YIELD DYNAMICS, INC., Plaintiff and Appellant, v. TEA SYSTEMS CORPORATION, et al., Defendants and Respondents.
Plaintiff Yield Dynamics, Inc. (Yield) brought this action against a former employee, Terrence Zavecz, two business entities of which he is a principal, and others, alleging among other things that Zavecz breached a contract to convey certain computer code to Yield and not to compete with it, and that he and other defendants misappropriated certain trade secrets by using some of the code to create competing products. After a nonjury trial, the court entered judgment for the defendants, finding among other things that Yield had failed to establish that the code constituted a trade secret. On appeal Yield mounts a broad attack on the judgment and associated orders.
We detect no error, and will affirm the judgment.
I. History 1
All of the parties are involved in developing or marketing software products designed to facilitate the fabrication (manufacture) of microchips (integrated circuits). According to Jonathan Buckheit, Yield's founder and chief executive officer, Yield develops and markets software for “yield enhancement,” i.e., monitoring and controlling the fabrication process so as to increase the proportion of microchips that perform satisfactorily.2 Essentially this involves monitoring the fabrication process in order to detect, analyze, and correct manufacturing errors.
Defendant Zavecz is the founder and, as relevant here, sole employee of defendant TEA Systems Corporation (TEA). He developed two software applications, OASnt and FPAex, which he marketed to microchip manufacturers. These products were designed to facilitate the analysis of lithography data, i.e., measurements of the photolithographic stage of fabrication, in which an image of the circuit is imprinted onto a silicon wafer by the projection of light through a reticle, which is an optical mask somewhat analogous to a photographic slide.3
The events leading to this lawsuit commenced while Zavecz was developing a more highly automated lithography product named MAPA.4 Buckheit testified that Zavecz sought assistance in developing MAPA so that he could fulfill an existing contract with National Semiconductor, a microchip manufacturer. This evolved into a written agreement in May 1999 (the asset agreement) under which Zavecz and his wife, as president and shareholders of TEA, sold to Yield TEA's interest in OASnt, FPAex, MAPA, and “[a]ll of Seller's software ․ relating in any way” to these products. In exchange TEA received forgiveness of $73,457.15 in debt plus 100,000 shares of Yield common stock.5 The agreement also contemplated that Yield would employ Zavecz as Vice President of Lithography Applications at a base salary of $100,000 per year, with stock options and commissions. The agreement included a covenant by Mr. and Mrs. Zavecz not to compete for three years from its effective date.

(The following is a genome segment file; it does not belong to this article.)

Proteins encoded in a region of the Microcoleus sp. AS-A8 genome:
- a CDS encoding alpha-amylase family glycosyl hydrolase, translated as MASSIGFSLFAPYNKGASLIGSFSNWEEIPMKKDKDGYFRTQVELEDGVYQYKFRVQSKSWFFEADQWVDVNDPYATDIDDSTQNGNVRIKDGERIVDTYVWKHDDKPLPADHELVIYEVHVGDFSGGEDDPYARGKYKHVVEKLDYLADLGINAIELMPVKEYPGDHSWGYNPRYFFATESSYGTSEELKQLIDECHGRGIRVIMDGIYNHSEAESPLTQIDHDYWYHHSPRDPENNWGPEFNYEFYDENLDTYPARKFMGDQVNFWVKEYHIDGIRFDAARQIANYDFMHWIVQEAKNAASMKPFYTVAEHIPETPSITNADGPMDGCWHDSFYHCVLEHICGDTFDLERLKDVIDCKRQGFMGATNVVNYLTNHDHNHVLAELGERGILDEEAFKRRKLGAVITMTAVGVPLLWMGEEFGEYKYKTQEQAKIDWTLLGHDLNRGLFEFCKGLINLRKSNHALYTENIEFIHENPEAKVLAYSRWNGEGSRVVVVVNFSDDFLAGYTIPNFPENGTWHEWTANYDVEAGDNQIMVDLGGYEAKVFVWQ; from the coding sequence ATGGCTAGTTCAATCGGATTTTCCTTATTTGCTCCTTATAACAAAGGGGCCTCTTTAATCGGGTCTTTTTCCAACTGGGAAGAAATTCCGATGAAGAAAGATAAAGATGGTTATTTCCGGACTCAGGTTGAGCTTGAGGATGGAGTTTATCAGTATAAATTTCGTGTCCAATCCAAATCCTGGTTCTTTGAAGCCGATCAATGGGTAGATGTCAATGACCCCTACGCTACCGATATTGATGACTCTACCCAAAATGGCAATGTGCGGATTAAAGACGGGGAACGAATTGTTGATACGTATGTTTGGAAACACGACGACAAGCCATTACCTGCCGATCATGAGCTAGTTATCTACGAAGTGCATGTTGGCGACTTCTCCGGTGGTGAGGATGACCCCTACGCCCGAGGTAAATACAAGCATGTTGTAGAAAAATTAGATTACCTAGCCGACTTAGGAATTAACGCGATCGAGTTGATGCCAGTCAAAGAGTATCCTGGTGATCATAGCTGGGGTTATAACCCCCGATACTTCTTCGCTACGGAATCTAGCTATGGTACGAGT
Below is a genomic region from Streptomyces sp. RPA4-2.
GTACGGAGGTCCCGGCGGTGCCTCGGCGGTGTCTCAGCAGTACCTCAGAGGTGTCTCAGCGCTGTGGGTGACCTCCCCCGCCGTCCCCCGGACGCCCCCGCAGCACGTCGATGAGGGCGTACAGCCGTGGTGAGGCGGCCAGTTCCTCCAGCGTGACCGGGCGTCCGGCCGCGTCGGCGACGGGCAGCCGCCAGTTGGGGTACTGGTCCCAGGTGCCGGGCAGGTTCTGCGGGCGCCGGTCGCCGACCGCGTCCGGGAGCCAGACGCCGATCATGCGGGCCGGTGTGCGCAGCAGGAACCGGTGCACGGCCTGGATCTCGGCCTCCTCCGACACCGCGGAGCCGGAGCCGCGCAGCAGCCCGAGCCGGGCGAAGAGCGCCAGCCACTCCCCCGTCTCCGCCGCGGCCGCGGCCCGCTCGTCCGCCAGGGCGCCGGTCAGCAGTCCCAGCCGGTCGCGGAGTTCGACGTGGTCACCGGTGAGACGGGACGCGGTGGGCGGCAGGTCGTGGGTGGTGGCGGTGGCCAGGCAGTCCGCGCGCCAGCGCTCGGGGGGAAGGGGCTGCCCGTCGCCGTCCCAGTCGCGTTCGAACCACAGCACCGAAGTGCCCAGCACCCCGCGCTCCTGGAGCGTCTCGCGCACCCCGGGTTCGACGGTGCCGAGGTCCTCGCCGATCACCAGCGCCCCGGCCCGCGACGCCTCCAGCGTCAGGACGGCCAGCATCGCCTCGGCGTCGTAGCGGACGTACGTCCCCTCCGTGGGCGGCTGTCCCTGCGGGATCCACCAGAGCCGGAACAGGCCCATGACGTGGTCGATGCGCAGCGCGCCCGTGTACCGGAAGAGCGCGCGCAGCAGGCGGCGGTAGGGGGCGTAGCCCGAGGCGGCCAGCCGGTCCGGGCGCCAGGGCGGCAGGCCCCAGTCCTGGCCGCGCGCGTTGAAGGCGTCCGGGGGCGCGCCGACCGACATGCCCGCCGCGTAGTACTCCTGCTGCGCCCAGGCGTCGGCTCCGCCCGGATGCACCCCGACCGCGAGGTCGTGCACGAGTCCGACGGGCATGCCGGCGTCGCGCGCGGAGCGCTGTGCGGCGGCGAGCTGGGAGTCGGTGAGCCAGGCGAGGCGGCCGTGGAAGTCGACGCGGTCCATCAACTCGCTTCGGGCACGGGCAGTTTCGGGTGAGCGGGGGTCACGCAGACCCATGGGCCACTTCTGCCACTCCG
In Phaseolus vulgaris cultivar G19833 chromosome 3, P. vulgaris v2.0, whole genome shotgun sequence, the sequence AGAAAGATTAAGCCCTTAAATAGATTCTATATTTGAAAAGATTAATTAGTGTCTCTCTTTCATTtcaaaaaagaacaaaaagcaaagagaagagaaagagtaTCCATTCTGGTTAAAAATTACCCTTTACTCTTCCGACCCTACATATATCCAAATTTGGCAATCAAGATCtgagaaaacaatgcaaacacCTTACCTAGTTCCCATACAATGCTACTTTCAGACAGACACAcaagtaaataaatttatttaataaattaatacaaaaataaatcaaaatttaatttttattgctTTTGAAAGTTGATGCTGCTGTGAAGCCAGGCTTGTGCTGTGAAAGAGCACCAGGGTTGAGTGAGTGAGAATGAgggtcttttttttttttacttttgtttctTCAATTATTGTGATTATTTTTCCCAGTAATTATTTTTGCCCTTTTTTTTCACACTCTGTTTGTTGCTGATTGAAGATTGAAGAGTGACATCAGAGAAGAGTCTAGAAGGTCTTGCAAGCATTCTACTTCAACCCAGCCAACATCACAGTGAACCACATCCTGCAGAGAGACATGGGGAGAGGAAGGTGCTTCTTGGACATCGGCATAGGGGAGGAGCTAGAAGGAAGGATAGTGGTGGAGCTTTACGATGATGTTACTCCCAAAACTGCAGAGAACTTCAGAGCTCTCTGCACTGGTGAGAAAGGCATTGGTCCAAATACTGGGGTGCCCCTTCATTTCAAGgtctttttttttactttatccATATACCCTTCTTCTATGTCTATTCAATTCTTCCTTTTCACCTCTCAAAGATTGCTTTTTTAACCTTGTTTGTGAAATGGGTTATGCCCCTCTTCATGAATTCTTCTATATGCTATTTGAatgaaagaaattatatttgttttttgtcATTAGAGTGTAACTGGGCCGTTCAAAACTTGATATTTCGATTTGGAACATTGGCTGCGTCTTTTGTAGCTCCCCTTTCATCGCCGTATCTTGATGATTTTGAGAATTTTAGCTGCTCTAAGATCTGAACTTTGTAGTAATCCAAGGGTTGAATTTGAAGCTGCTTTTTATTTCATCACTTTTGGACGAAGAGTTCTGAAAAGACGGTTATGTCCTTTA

Zavecz commenced employment with Yield in June 1999. This apparently entailed his coming to California while leaving his family behind at their Pennsylvania home. In connection with his employment he executed two additional agreements. An “Employee Inventions and Proprietary Rights Assignment Agreement” (the invention agreement) provided that Zavecz would not disclose certain of Yield's information, which was deemed confidential; that inventions made by him in the course of his employment belonged to Yield; that he would disclose and assign any such inventions to Yield; and that inventions made within a year after his separation of employment would be presumed to have been conceived during employment, and thus the property of Yield. A “Confidentiality Agreement” reiterated his duty not to disclose Yield's “Confidential Information” as there defined.
In mid-2000 Zavecz threatened to resign and proposed, among several alternatives, “unwind[ing]” the parties' existing agreements. He was invited instead to develop a business plan under which Yield would open an engineering office in Pennsylvania. He developed such a proposal, but Buckheit did not approve of it because it would create a separate division under Zavecz's semi-autonomous control. Buckheit made a counterproposal which Zavecz refused, again offering to “unwind the deal.”
In late 2000, Yield undertook to convert OASnt and FPAex from the RPL programming language, in which they had been written, into the C programming language.6 This became necessary, Buckheit testified, because after Yield added some automation routines to OASnt and installed the resulting product for a client, the software exhibited “glitches that we literally could not fix” due to “a bug in the RPL programming language itself.” Yield decided to convert the entire product from RPL to C “in order to be able to fix the bug and save the customer.” Buckheit asked Zavecz to assist in this project, but Zavecz said that “[i]t was not one of his priorities” and that he expected it to be addressed by his separate division, for which he was then “making plans.” Buckheit reminded Zavecz that his plan for a separate division had been disapproved, though Zavecz remained free to appeal that decision to the Yield board of directors. Zavecz never did so.
In December 2000, Zavecz went to Pennsylvania. In late January, 2001, after he refused a directive to return to California, Yield terminated his employment. In April 2001, Yield filed an action in Pennsylvania to accelerate and collect upon a promissory note reflecting a loan of $50,000 it had made to Zavecz. In August 2003 Yield brought an action on the note in California. This produced a stipulated judgment in Yield's favor. Disputes over execution of the judgment generated two appeals to this court. (Yield Dynamics, Inc. v. Zavecz (Dec. 21, 2005, H028585), 2005 WL 3485660 [nonpub. opn.]; Yield Dynamics, Inc. v. Zavecz (Dec. 21, 2005, H028146), 2005 WL 3485656 [nonpub. opn].) Their substance need not concern us here.